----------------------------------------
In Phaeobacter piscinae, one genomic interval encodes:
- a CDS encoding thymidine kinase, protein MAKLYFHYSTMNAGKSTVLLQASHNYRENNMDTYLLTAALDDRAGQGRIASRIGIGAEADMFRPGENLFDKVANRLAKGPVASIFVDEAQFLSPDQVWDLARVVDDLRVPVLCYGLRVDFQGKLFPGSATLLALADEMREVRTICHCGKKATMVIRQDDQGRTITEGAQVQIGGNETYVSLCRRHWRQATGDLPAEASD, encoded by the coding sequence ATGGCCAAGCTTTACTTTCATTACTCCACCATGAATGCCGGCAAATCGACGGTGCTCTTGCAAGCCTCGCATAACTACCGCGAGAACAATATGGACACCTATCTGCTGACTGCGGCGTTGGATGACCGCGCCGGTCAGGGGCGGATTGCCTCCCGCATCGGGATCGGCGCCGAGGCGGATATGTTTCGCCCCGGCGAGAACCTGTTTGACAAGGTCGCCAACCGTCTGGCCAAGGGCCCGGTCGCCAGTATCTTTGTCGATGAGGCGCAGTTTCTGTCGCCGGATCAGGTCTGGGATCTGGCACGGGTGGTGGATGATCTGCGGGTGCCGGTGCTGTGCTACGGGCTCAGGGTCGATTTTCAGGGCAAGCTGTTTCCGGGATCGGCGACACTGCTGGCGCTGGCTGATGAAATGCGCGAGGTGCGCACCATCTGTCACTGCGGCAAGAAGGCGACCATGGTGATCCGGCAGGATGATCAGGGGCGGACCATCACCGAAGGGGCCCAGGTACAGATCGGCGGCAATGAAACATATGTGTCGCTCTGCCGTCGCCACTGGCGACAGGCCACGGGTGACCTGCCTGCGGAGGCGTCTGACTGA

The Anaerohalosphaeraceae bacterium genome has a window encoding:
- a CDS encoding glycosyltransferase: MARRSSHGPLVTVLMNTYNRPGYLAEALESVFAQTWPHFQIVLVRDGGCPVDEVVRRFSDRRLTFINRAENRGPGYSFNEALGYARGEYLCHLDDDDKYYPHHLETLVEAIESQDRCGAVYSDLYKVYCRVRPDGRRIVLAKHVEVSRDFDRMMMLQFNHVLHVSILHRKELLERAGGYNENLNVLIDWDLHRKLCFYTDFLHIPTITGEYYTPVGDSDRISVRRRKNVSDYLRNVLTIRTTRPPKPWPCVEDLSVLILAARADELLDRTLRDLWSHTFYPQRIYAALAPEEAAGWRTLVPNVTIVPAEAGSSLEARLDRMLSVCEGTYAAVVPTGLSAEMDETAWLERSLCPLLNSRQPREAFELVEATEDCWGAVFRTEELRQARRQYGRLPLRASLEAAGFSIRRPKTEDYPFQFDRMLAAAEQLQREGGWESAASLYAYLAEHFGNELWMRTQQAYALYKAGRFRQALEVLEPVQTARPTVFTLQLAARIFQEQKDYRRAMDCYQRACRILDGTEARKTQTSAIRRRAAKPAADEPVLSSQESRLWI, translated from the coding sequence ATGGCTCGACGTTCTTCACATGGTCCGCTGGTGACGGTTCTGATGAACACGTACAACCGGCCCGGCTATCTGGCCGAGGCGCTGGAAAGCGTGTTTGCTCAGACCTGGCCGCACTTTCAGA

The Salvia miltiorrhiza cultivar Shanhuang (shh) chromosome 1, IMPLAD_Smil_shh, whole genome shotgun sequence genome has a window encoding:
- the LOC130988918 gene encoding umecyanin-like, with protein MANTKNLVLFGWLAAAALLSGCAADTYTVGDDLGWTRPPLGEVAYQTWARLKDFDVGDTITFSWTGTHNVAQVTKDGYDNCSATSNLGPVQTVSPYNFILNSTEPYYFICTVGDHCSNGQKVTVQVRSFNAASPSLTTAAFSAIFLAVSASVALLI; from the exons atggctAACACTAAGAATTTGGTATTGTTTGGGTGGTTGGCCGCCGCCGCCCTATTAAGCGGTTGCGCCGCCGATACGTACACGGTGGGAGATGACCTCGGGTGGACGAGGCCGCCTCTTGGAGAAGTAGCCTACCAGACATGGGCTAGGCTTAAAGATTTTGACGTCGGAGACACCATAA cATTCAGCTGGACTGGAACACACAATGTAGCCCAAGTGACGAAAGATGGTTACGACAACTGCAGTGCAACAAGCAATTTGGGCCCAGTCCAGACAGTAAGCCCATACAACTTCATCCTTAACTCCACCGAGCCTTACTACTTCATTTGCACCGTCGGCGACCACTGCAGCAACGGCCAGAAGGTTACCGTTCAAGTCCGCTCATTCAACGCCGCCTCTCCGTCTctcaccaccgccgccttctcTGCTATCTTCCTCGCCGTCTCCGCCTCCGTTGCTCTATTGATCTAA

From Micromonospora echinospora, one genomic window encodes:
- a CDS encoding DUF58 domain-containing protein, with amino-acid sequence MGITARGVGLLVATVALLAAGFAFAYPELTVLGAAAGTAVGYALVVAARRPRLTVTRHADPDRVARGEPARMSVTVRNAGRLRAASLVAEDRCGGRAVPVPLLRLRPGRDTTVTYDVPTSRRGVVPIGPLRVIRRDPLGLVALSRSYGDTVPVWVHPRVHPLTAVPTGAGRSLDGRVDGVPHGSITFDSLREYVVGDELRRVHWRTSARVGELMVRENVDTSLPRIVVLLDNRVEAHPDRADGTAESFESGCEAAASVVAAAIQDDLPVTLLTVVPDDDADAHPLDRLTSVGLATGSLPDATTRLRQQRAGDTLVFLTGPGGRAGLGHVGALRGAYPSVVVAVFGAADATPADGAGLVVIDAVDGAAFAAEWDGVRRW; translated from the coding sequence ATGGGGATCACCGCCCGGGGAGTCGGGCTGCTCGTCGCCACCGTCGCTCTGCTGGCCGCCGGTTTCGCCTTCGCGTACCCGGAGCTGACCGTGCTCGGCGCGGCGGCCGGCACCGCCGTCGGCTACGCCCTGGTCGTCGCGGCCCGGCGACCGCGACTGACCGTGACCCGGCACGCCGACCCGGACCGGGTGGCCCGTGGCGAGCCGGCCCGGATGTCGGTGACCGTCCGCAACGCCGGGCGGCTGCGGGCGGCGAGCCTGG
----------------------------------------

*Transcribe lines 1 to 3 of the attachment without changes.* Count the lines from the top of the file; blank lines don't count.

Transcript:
In Phaeobacter piscinae, one genomic interval encodes:
- a CDS encoding thymidine kinase, protein MAKLYFHYSTMNAGKSTVLLQASHNYRENNMDTYLLTAALDDRAGQGRIASRIGIGAEADMFRPGENLFDKVANRLAKGPVASIFVDEAQFLSPDQVWDLARVVDDLRVPVLCYGLRVDFQGKLFPGSATLLALADEMREVRTICHCGKKATMVIRQDDQGRTITEGAQVQIGGNETYVSLCRRHWRQATGDLPAEASD, encoded by the coding sequence ATGGCCAAGCTTTACTTTCATTACTCCACCATGAATGCCGGCAAATCGACGGTGCTCTTGCAAGCCTCGCATAACTACCGCGAGAACAATATGGACACCTATCTGCTGACTGCGGCGTTGGATGACCGCGCCGGTCAGGGGCGGATTGCCTCCCGCATCGGGATCGGCGCCGAGGCGGATATGTTTCGCCCCGGCGAGAACCTGTTTGACAAGGTCGCCAACCGTCTGGCCAAGGGCCCGGTCGCCAGTATCTTTGTCGATGAGGCGCAGTTTCTGTCGCCGGATCAGGTCTGGGATCTGGCACGGGTGGTGGATGATCTGCGGGTGCCGGTGCTGTGCTACGGGCTCAGGGTCGATTTTCAGGGCAAGCTGTTTCCGGGATCGGCGACACTGCTGGCGCTGGCTGATGAAATGCGCGAGGTGCGCACCATCTGTCACTGCGGCAAGAAGGCGACCATGGTGATCCGGCAGGATGATCAGGGGCGGACCATCACCGAAGGGGCCCAGGTACAGATCGGCGGCAATGAAACATATGTGTCGCTCTGCCGTCGCCACTGGCGACAGGCCACGGGTGACCTGCCTGCGGAGGCGTCTGACTGA

The Anaerohalosphaeraceae bacterium genome has a window encoding: